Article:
Aesculapius Possibly a Greek mortal around 1200 BCE who, like Heracles, became deified.
In Homer‘s Illiad he is described as “the blameless physician.”
His cult was centered in Epidaurus and emphasized cure through a prototype of contemporary psychoanalysis.
The poets Hesiod and Pindar speak of Aesculapius as the son of Zeus and Corona.
In the Epiduarian myth, his mother Corona dies while he is an infant.
A Messenian variant, however, says Aesculapius’ mother is Arsinoe and other accounts claim that he is the son of Apollo.
Regardless of his ambiguous parentage, Aesculapius became the god of healing and medicine and, according to legend, was educated by the centaur Chiron.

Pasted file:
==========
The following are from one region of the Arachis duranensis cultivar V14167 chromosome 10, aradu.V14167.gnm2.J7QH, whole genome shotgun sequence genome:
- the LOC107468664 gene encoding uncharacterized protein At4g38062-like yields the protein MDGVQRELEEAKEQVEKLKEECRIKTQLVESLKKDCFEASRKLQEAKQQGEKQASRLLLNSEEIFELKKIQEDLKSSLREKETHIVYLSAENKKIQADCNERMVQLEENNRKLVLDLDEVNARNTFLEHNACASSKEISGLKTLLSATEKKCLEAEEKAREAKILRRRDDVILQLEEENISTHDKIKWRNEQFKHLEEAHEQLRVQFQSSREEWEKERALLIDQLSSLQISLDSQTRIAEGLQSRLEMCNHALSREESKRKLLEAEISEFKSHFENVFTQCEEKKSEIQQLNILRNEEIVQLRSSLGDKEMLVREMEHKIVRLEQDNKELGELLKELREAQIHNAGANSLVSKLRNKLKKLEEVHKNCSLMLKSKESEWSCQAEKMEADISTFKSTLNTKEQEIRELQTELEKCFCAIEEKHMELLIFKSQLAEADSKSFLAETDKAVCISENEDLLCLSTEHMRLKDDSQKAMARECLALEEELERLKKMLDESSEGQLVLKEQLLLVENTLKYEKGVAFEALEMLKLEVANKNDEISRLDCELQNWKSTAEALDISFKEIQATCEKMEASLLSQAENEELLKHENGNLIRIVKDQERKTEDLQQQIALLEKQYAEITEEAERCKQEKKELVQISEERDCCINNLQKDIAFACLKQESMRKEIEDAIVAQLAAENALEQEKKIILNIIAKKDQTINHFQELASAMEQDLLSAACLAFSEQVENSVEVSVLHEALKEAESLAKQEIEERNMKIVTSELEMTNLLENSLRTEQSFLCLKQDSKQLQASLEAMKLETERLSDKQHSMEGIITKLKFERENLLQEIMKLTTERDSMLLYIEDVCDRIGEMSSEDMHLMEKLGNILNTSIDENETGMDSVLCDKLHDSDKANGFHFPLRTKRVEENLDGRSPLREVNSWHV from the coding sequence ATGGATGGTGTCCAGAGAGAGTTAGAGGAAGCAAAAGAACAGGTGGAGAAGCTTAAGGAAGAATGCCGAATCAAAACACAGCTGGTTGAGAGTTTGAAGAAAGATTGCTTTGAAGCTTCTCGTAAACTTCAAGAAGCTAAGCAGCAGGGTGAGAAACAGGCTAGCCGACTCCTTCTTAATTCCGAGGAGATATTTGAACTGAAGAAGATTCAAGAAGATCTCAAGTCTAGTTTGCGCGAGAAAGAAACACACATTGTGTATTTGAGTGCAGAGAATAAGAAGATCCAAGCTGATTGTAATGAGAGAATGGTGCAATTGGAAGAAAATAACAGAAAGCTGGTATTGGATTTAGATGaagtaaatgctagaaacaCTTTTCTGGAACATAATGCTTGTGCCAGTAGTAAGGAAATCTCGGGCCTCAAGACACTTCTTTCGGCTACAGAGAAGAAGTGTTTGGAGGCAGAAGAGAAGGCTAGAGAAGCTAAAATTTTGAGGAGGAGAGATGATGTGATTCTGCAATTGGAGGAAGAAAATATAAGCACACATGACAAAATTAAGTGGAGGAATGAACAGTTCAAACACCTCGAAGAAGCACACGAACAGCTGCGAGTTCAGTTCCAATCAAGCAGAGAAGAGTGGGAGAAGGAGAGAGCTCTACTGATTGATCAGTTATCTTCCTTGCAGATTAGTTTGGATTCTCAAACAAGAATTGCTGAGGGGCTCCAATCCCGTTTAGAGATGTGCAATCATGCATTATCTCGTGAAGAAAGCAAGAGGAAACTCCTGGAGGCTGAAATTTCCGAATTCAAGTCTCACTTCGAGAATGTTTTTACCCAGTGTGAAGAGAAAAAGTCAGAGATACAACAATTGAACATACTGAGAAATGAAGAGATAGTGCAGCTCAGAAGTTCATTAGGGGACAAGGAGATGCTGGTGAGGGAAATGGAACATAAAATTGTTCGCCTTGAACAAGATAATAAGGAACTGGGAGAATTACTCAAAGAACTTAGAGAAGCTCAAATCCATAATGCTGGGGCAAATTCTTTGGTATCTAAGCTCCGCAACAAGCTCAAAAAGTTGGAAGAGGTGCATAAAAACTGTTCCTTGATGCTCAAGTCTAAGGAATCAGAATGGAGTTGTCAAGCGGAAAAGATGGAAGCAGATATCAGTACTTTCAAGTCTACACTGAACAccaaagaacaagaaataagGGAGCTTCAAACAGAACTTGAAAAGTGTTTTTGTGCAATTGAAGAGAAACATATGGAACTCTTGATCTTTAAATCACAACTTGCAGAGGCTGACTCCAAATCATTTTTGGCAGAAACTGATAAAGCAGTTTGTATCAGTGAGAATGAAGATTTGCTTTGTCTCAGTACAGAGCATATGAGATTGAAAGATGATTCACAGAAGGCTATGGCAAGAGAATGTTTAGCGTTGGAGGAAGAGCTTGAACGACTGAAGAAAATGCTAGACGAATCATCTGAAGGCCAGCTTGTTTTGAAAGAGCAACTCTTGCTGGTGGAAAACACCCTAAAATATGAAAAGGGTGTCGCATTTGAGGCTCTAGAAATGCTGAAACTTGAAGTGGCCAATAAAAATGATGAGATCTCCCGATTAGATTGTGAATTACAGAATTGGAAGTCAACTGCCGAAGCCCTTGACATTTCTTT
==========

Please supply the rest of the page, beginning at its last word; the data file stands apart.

While in hell he raised a dead person, Hippolytus, to life. This vexed Zeus who retaliated by killing Aesculapius with a thunderbolt.
Although illness in ancient Greece was often attributed to the displeasure of the gods and goddesses, it could nevertheless be cured by divine mercy. The afflicted entered a sacred chamber and allowed visionary or “incubated” dreams to guide them towards health.
The postmodern thinker Michel Foucault saw this as an ancient prefiguration of the psychoanalytic couch.
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